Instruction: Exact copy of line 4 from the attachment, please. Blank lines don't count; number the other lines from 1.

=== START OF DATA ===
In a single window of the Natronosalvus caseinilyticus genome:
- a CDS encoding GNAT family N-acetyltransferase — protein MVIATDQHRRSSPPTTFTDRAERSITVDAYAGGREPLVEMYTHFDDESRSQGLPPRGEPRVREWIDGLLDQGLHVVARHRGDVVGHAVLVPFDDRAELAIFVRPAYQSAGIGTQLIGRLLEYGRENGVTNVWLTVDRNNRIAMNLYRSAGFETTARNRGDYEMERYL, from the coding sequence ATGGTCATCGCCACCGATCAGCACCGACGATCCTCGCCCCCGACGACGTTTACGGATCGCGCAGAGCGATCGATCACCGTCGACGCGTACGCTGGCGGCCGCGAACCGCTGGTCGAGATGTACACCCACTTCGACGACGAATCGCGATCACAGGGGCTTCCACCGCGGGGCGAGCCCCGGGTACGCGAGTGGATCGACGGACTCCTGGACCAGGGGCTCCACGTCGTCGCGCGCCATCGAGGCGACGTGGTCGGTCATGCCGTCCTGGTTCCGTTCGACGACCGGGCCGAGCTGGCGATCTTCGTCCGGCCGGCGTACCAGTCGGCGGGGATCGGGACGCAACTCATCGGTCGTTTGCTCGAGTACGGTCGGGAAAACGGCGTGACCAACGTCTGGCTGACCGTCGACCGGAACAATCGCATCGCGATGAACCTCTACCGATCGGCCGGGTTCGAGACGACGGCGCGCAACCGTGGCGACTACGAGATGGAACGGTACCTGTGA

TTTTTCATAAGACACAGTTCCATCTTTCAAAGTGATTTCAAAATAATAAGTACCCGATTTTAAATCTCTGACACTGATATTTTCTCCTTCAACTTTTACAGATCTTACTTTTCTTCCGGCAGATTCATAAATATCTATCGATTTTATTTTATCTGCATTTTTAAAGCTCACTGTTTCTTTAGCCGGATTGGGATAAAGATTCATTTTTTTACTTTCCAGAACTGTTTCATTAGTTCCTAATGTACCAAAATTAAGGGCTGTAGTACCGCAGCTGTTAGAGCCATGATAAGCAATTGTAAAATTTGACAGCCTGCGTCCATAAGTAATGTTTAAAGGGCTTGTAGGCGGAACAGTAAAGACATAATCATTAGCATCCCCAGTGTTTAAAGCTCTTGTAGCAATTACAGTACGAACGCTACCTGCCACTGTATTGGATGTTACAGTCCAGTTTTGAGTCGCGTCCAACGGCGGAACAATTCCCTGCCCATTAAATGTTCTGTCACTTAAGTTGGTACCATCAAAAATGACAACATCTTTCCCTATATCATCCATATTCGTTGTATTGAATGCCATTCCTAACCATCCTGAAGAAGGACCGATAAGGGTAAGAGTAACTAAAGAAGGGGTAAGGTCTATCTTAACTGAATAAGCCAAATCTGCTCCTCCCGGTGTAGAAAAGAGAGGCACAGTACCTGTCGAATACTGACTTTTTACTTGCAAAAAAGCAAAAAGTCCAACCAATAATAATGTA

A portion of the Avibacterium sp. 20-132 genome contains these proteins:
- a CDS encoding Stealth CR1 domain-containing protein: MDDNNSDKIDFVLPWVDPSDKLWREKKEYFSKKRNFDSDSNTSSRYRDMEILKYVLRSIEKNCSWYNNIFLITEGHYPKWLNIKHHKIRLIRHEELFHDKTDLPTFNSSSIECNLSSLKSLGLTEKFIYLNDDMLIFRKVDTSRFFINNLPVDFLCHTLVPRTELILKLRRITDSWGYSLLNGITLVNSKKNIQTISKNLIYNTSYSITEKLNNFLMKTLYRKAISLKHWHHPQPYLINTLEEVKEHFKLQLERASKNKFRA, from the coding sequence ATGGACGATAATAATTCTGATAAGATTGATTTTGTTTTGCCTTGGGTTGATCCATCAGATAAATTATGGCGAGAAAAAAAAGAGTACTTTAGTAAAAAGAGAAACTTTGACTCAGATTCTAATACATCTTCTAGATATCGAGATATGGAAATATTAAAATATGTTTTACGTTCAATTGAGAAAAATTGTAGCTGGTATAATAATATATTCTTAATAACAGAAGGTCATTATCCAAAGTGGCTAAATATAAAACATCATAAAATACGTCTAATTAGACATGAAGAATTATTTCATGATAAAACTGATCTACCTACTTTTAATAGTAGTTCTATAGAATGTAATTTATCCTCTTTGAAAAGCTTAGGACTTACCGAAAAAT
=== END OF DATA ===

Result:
A portion of the Avibacterium sp. 20-132 genome contains these proteins: